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There is a saying; “Never attribute to malice that which is adequately explained by stupidity”, it is known as Hanlon’s Razor.

If I was allowed to coin a catechism for the gaming industry, Hnatiw’s Razor if you will, it would be:

“Never attribute to malice that which is adequately explained by greed.”

(I know Hnatiw’s Razor isn’t as catchy but just let me have this)

I want you to participate in a thought experiment with me. Close your eyes (or don’t, I’m not the boss of you) and think of the trends in the gaming industry that you hate. It can be anything; Pay or Wait games like Clash of Clans or Kim Kardashian Hollywood, malicious DLC and Season Pass practices or a lack of in-game diversity from a gender or race standpoint. It’s easy to hate on Supercell for being terrible or say that the games industry is just a toxic boys club but if thats how you’re thinking I’m here to start throwing wrenches.

Because every single trend you hate in the gaming industry exists because it makes money.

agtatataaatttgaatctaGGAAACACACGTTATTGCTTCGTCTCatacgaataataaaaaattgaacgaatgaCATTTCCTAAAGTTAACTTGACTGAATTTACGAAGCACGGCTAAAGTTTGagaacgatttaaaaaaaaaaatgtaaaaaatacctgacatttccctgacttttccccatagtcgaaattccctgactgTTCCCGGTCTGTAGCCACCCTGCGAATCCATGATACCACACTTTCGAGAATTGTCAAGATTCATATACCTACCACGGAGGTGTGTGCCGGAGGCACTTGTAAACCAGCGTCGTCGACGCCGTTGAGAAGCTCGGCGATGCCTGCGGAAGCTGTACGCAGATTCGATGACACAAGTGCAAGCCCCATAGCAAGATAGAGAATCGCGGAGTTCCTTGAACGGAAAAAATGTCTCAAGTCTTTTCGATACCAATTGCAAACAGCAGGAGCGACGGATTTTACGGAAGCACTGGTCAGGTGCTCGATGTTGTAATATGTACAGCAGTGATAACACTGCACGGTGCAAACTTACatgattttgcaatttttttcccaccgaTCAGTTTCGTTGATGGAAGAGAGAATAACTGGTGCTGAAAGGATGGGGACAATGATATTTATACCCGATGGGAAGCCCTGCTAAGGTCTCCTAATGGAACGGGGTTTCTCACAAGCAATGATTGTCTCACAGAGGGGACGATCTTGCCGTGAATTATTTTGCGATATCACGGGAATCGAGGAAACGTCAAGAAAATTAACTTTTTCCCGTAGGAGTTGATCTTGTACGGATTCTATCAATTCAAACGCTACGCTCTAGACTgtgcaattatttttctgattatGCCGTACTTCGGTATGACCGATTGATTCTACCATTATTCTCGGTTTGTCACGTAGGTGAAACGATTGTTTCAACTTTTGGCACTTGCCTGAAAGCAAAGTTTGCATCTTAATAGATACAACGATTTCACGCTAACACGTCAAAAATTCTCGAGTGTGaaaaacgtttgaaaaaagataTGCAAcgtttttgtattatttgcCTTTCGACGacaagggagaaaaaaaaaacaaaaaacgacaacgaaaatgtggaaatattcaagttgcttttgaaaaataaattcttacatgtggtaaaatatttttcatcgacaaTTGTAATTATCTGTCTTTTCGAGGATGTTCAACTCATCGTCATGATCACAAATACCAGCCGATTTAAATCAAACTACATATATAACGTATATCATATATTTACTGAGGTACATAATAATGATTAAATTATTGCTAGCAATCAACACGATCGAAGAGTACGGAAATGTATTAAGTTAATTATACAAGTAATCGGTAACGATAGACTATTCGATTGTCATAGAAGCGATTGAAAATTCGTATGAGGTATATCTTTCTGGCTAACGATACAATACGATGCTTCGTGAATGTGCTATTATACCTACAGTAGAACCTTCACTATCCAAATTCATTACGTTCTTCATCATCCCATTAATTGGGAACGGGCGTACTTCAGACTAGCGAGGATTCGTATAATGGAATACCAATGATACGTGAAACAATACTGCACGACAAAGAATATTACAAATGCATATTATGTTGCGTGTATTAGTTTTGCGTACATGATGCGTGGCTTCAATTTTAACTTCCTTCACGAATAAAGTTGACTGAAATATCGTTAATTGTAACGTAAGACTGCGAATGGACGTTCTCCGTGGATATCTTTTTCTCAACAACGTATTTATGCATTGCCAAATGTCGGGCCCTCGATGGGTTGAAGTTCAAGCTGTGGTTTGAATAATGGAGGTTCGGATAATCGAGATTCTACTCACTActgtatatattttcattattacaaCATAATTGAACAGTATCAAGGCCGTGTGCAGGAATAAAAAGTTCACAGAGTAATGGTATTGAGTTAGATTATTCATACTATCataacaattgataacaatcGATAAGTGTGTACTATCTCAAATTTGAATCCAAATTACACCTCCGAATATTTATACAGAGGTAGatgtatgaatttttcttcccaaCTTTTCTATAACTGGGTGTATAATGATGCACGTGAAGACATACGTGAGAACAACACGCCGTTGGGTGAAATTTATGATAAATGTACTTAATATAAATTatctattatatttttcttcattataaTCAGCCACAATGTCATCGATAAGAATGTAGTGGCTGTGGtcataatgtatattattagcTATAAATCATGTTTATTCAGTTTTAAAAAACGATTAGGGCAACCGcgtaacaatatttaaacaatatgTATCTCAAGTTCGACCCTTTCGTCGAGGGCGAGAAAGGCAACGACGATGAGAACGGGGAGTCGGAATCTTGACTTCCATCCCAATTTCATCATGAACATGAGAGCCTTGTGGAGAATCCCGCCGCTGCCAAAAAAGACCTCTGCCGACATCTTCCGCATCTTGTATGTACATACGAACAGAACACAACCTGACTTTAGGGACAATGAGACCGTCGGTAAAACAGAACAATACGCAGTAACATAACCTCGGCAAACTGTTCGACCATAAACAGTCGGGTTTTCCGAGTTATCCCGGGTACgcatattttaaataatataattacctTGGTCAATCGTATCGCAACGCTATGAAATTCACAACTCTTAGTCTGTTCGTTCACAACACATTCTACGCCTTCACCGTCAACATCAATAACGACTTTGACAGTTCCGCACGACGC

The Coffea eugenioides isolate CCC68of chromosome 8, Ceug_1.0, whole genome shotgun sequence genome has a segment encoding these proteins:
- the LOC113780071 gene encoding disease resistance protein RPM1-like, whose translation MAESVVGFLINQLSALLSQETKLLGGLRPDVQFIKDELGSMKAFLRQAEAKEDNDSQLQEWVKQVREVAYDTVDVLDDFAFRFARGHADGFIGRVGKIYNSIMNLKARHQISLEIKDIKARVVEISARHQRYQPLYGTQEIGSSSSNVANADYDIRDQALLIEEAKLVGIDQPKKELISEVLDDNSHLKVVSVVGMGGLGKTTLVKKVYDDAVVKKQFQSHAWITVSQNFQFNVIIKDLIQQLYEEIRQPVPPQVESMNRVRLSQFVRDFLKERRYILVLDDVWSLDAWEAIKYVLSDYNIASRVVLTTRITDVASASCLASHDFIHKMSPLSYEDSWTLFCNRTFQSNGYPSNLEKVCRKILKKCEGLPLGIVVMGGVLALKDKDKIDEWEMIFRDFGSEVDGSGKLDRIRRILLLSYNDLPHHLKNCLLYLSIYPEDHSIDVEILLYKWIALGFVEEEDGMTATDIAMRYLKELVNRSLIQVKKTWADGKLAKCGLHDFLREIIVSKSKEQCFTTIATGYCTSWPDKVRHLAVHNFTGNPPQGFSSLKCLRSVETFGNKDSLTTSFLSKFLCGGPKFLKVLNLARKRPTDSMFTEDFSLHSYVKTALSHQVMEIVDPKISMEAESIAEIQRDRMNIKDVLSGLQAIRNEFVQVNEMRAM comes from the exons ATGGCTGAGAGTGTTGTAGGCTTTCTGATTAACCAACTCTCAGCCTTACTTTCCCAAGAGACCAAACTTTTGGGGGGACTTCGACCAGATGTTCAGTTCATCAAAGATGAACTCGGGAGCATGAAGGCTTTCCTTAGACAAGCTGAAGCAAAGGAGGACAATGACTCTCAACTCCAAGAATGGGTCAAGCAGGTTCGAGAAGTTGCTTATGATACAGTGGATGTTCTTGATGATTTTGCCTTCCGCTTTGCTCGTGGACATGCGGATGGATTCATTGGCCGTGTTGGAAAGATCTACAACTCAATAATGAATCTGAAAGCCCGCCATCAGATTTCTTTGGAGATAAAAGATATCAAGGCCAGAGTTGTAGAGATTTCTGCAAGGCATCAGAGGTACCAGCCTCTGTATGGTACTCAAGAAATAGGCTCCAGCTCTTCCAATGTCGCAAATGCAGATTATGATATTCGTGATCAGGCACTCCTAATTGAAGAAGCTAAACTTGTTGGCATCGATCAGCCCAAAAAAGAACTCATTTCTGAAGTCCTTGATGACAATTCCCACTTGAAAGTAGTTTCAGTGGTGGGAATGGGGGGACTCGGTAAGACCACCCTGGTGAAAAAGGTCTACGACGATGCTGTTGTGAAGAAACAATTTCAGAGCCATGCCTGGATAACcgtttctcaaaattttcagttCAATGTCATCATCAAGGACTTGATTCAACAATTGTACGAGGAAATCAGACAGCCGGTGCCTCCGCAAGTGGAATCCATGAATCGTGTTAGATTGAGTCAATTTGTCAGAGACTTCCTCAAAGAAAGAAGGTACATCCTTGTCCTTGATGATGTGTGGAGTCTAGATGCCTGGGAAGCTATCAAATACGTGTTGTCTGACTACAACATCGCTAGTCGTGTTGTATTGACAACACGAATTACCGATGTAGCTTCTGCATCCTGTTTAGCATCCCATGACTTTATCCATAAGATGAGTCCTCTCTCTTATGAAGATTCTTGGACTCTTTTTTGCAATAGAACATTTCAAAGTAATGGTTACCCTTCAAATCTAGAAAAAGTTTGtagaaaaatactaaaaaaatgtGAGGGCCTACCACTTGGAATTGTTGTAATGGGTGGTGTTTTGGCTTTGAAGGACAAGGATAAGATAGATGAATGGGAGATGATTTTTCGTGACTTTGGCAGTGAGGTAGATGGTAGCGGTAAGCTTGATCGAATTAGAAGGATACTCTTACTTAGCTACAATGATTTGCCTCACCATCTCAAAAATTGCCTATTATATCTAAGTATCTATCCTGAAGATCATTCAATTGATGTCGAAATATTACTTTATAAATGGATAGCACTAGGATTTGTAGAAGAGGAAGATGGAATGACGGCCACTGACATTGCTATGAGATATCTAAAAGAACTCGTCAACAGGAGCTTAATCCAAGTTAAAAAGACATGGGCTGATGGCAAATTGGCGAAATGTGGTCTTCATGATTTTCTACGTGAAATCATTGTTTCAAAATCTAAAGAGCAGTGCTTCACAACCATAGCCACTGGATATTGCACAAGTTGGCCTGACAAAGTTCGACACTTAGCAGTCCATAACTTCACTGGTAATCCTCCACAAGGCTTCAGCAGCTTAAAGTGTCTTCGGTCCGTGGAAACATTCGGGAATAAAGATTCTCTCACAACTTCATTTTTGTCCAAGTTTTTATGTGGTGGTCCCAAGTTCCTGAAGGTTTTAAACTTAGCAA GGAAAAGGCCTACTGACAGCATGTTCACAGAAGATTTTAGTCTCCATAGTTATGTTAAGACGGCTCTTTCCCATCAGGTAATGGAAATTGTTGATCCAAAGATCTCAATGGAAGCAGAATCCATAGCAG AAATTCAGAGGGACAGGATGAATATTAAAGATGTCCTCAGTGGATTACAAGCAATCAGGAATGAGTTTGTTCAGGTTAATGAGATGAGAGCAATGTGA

Take DLC, Pre-Orders and Season Passes. Nearly every games media outlet agrees they are annoying, that they divide the community and force gamers to shell out more money on top of already expensive purchases. Publishers know this, it would be ignorant to believe publishers are unaware of the feelings of gamers, but the ugly truth is that they simply do not care. DLC makes a lot of money, whether it’s map packs in Call of Duty or cosmetic changes, people are paying for it. Games media calls it exploitative or mocks it like Oblivion‘s horse armor but it doesn’t change anything. I’m sure major publishers would enjoy having every aspect of their company praised by games media, but if it is a choice between millions of dollars and fewer negative articles and tweets its not hard to guess what EA or Ubisoft would pick.